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5 Ways to Connect with Boards of Directors About Cybersecurity and Digital Transformation

In times of economic uncertainty, technology leaders have an opportunity to play an outsized role guiding businesses through the disruption. There is no better time to show how technology investments—whether in IT or physical security—can deliver on their promises of improved efficiency, productivity, and more secure, robust systems.

As security and technology leaders, you will need to present a business case of some sort to the board very soon (if you haven’t already), and it’s likely the board or C-suite members are not particularly “technical.”

So, how can you go about speaking to your company’s non-technical leaders? How can you make the best impression possible? How can you convince them that you—along with their technology investments—are a competitive advantage they can leverage to not only survive today’s challenges but also thrive?

To prepare for this inevitable discussion, consider these five best practices to ensure that you are presenting information that hits the mark.

It’s Not About You, It’s About the Business

The role of a board of directors is to see the company at a high level, encompassing all aspects of the business and its operations. Although sometimes they may deal with short-term goals (especially now), for the most part, the board is more focused on the future growth of the organization.

It is imperative that you understand this perspective and what they see as their objectives. Ask yourself some questions about the current issues the company faces. In 2021, things like growth, revenue, IT investments would have been top of mind. Today it’s more likely about cost reductions and efficiency. Risk management will shape the discussion, especially cybersecurity.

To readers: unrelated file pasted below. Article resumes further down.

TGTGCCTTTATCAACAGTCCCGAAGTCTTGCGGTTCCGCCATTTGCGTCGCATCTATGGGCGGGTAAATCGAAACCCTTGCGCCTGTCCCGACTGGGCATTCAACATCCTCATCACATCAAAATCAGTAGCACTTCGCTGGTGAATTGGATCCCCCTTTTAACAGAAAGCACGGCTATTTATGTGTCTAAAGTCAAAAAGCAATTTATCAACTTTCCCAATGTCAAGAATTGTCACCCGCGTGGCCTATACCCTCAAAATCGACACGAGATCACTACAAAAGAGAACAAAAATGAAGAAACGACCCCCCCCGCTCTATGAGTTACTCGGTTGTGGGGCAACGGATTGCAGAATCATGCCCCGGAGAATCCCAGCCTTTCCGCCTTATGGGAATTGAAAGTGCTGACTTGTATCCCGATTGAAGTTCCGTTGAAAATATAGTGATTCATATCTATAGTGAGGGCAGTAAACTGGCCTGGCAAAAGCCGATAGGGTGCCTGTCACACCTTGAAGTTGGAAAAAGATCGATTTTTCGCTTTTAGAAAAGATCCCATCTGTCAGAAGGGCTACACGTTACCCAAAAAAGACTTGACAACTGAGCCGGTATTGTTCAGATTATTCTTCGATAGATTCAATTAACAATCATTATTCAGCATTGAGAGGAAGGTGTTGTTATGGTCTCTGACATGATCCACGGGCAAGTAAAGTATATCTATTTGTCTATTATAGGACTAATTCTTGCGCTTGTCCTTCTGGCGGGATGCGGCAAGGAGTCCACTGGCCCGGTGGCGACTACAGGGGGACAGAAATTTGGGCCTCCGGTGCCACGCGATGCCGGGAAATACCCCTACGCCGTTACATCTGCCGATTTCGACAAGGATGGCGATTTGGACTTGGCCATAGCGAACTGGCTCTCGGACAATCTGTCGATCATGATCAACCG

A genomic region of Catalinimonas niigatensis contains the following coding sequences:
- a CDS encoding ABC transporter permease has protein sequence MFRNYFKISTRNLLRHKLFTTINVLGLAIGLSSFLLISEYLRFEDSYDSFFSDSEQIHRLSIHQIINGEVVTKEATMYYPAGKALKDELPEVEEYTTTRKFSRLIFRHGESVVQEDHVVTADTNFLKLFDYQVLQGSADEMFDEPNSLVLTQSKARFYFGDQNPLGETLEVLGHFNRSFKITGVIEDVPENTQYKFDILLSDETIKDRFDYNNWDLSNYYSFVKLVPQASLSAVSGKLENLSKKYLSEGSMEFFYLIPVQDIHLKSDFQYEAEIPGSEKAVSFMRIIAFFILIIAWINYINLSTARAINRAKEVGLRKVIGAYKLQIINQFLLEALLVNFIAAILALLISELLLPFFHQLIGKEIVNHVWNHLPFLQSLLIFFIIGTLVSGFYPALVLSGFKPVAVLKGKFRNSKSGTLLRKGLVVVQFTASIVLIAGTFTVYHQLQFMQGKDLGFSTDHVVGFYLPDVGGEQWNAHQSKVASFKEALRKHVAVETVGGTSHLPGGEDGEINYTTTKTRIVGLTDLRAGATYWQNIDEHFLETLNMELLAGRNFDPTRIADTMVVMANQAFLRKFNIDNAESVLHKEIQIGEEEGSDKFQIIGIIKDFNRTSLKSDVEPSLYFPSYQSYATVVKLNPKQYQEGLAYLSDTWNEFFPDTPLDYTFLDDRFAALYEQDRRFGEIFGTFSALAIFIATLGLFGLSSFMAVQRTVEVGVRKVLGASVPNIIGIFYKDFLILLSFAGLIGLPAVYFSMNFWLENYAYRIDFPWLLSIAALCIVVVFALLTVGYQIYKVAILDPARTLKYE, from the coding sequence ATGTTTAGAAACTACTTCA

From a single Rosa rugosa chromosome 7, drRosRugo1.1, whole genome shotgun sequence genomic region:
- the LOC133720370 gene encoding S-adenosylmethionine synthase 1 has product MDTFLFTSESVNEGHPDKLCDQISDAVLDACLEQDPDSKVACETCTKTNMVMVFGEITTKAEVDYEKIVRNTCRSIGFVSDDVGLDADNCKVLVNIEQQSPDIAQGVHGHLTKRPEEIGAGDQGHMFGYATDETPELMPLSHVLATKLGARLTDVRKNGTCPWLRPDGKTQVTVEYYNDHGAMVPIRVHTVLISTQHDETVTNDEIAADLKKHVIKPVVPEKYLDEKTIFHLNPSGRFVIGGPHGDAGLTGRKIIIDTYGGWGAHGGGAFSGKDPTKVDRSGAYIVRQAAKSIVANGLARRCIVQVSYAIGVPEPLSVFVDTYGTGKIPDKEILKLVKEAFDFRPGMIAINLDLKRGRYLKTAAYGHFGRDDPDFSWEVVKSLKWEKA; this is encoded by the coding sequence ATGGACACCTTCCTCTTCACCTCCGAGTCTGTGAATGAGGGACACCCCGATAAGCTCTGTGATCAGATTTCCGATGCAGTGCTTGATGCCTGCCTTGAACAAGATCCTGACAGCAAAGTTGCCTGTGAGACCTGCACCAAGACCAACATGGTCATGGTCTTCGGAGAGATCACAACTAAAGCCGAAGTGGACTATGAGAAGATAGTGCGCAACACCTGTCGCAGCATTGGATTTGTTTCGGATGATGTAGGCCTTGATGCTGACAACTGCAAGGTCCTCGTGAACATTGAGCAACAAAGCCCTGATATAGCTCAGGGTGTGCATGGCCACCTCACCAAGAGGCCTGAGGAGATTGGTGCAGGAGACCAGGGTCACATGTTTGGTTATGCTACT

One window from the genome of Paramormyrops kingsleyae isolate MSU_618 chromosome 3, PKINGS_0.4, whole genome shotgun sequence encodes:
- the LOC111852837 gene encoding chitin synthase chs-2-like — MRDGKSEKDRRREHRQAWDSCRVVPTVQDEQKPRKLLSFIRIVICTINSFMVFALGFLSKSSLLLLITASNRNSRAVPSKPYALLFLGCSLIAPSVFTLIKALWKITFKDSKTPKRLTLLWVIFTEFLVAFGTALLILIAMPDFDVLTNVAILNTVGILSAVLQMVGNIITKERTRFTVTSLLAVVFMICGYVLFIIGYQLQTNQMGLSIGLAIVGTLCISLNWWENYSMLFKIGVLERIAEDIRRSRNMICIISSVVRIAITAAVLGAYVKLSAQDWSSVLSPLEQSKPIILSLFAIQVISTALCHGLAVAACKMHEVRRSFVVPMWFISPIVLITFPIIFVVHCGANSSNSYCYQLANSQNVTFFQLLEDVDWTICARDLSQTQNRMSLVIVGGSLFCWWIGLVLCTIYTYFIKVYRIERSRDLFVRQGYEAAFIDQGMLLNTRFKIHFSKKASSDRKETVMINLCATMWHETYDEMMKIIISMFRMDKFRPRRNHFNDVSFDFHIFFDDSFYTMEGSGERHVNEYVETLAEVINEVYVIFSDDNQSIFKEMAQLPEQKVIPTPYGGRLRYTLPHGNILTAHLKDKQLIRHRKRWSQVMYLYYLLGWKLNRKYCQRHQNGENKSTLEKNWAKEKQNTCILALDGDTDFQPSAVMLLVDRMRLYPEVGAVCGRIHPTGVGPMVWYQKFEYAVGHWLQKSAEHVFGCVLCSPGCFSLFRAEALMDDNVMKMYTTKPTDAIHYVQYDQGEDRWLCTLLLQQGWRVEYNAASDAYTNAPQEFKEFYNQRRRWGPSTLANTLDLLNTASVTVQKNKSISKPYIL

Technology leaders—whether they are in the physical security or cybersecurity space—understand how a solution makes sense for the entire business. But they shouldn’t assume that the members of the board will get it. In the instance of cybersecurity investments, do they really know it’s essential to the business? Or is it seen as just another cost?

Here’s an example: The board may have little interest in IT security or might be hesitant to make an investment in a tool such as multi-factor authentication (MFA) to strengthen cybersecurity across the entire organization. Your tactic in this instance should be to align the pitch with what their long-term goals are. In this case, the board may care about risk management, and if MFA is presented as a way to layer security and protect the business long-term, you might make more headway.

Business Value Rules Everything

“The last thing we think about is technology. Tech isn’t the process,” said one of our clients recently. Boards think about technology differently than line of business managers, and especially IT leaders. Investments in technology for them are about business outcomes.



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Complexity isn’t something most board directors care about—and their eyes may glaze over when you mention the technical minutia of a security operations center, network segmentation, or firewall configuration. But they do care about the impact these investments have on the business’s growth and how not investing in these solutions could hurt the business in the long term.

For example, cybersecurity investments are about business continuity and risk mitigation. The latter is an insurance pitch (not one I like to make); the former is an operational stability guarantee (much more positive).